Why I Walk for NAMI

I walk for the young man I met when I used to feed the homeless on Sundays outside the Blanchet House.

After several weeks of providing sack lunches, prayers and occasional hugs for those waiting for hot meals inside the Blanchet House, I spotted a face which seemed familiar, but somehow radically different than I had recalled from past weeks. I don’t recall his name, but he was in his early 20s. His clothes where still disheveled and his hair a mess, but his face had new marked clarity. His mouth no longer bore a crusty finish and his eyes sparkled clear where prior they seemed covered in a foggy film.

I was so taken aback by his appearance I had to speak with him to make sure he was indeed the fellow I had tried to engage the week before. As we began to visit, I discovered he had a mental disorder and had got off his “meds”, but through the help of someone he was back on his medications. In the previous weeks I couldn’t carry on any kind of conversation with him as he appeared to be lost in his own world.  During our visit I learned he used to work at Home Depot, but lost his job due to his condition. He had been on the streets living in and out of deplorable hotels for the past two years. He sadly relayed that being back on his medications had one bad effect. He was now keenly aware of the sad state of his life. He now went to sleep to the sounds of rats running in the walls and daily faced the fears of the plight he “awoke” to. To help me understand, he asked me to imagine I had gone to a party and gotten really drunk only to wake up in the gutter with no seeming way out. He said, “It’s a bit what it is like when I get back on my meds.”

As we parted that day, I encouraged him to have faith and to keep taking his medications. However, I knew if I was in his shoes I would most likely want to stop taking my medications, so I could escape the world I had reentered.

So in short I walk for all the people like the young man I met that day. No one should have to awake to a world so cold, un-caring, un-understanding, and un-helpful. We has individuals, people, communities, cities, states and a nation should and can do better.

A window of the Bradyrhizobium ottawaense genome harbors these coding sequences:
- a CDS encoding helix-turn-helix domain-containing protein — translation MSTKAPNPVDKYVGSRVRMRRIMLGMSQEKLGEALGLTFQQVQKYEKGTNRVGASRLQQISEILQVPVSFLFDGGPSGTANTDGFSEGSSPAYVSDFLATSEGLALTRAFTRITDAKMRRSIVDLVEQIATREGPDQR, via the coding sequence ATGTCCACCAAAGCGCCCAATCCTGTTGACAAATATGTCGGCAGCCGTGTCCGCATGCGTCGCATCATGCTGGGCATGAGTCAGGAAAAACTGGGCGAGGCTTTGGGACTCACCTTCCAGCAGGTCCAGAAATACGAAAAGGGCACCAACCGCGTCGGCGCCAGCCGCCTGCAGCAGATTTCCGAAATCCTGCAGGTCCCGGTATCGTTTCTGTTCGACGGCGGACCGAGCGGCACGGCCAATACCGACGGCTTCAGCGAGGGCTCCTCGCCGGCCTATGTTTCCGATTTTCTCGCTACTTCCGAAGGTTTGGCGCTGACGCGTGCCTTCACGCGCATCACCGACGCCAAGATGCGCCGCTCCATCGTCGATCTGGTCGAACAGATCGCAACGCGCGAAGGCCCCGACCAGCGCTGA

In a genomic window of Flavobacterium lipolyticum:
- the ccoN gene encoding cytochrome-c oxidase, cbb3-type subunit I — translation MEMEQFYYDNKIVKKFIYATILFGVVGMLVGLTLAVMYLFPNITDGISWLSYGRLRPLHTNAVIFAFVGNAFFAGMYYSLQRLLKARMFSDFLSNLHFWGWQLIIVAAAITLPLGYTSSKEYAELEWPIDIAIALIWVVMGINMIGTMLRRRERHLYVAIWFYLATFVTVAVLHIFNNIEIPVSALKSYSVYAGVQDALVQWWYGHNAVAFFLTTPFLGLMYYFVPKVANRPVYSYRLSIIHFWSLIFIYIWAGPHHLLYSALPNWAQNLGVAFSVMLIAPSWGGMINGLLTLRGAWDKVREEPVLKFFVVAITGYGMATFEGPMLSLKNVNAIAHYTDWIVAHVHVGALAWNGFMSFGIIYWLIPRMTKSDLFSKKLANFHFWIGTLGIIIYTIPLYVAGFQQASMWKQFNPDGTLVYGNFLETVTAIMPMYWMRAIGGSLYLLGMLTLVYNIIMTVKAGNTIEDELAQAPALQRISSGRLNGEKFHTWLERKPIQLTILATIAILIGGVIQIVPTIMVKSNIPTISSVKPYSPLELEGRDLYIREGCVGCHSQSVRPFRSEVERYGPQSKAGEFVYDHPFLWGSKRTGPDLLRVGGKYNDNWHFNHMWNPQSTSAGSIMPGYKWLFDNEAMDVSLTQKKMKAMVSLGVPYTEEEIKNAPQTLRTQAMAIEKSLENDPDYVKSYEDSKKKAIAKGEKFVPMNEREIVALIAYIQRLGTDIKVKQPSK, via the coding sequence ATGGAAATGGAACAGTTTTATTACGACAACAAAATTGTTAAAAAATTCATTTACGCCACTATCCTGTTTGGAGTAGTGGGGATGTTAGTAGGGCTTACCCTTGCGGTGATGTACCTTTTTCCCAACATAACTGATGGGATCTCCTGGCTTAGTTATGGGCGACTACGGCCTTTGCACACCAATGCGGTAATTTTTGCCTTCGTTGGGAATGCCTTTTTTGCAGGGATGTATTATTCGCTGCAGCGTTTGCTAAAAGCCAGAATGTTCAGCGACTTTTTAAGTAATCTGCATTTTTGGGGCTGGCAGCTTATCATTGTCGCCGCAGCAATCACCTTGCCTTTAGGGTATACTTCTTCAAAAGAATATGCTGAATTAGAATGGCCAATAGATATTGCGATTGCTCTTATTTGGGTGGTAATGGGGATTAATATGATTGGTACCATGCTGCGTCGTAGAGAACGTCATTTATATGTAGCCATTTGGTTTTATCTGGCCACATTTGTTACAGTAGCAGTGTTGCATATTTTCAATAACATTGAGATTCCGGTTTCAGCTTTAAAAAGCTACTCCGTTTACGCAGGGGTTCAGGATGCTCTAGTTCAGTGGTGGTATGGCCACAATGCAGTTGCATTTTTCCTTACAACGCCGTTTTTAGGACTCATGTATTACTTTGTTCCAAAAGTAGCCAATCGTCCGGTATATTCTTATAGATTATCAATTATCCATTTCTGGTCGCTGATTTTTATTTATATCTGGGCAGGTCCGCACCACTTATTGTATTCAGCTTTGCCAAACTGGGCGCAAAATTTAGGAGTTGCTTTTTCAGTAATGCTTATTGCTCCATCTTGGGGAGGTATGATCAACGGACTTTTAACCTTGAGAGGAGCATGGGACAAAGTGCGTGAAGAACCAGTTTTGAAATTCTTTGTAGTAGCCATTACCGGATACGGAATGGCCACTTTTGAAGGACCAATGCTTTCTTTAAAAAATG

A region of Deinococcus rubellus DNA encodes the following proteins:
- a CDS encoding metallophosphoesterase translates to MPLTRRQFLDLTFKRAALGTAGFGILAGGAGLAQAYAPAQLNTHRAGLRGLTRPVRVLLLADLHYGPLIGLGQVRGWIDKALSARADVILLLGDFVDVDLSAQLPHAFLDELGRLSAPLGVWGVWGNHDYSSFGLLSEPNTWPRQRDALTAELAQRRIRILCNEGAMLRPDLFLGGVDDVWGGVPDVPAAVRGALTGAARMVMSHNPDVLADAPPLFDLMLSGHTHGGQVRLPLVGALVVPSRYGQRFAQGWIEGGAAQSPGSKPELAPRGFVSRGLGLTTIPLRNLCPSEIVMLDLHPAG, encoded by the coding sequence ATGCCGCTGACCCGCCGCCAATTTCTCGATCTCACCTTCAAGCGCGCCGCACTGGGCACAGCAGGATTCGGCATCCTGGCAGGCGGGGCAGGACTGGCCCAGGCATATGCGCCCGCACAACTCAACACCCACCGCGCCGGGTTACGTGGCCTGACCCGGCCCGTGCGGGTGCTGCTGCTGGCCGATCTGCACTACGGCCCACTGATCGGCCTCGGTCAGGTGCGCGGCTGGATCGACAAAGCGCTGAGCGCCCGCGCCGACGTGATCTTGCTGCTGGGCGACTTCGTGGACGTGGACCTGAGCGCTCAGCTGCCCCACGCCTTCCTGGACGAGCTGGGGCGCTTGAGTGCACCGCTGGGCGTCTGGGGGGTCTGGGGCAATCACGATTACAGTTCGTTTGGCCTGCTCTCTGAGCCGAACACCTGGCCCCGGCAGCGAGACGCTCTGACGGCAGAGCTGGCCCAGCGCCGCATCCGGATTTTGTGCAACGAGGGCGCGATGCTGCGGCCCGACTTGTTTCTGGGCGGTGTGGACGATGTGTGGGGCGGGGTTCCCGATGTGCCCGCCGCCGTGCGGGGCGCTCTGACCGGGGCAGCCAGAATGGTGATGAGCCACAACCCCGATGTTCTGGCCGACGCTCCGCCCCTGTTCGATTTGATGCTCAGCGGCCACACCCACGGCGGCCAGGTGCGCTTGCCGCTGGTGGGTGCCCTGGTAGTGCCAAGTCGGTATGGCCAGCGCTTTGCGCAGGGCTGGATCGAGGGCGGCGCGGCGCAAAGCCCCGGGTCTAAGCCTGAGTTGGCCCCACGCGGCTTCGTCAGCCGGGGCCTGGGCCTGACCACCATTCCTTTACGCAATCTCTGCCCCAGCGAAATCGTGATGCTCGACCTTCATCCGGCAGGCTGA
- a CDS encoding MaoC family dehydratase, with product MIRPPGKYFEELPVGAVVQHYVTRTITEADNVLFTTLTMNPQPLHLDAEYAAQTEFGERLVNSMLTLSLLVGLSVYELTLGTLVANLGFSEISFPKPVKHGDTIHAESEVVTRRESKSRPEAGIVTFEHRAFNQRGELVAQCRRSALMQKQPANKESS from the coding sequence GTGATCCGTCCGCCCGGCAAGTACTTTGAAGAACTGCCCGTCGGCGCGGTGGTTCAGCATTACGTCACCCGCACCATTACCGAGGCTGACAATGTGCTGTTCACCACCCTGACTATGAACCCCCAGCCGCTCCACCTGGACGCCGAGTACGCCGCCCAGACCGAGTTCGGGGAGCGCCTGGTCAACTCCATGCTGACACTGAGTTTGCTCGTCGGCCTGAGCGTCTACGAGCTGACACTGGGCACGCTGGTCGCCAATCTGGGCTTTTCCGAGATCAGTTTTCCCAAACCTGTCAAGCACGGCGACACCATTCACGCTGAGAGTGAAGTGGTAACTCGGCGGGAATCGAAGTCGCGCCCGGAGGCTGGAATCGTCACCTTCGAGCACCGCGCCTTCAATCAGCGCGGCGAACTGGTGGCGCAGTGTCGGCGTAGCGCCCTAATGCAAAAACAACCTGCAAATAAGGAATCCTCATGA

NAMI is caring understanding and helpful. NAMI helps individuals, families, communities, states and our nation. NAMI can and is doing better.

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3 comments

  1. Tammy · July 4, 2011

    I think one of the things that I am concerned about in the current health care debate is that services will be eliminated for individuals like this. Mental illness is a horribly misunderstood condition and NAMI is a great organization to provide awareness and services for those affected by it.

  2. Kevin · July 9, 2011

    Wow, Chris. Powerful stuff. I knew you walked for NAMI, but I think you’ve opened a door here to provide me with more perspective on understanding you. I can’t express the extent of my gratitude for you being in my family, and my respect for you grows …

    • Chris Antrim · July 9, 2011

      Kevin, thank you for your kind words. Tonight I was a small part of a free service NAMI provides called “In Our Own Voice” during which individuals who are in recovery from mental illness share their life’s story with groups. This evenings event was held for eight soon to be school counselors as a portion of their master’s program and the third IOOV I have observed. Each time I hear others share their stories I get little better understanding of the confusion, complexity and gravity the effects of mental illness has upon society, families and individuals. Understanding is an essential step to start helping and what we all need to do a better job of in all aspects of our lives.

      I too am grateful for “our” family and the more I learn the more I admire the whole lot.

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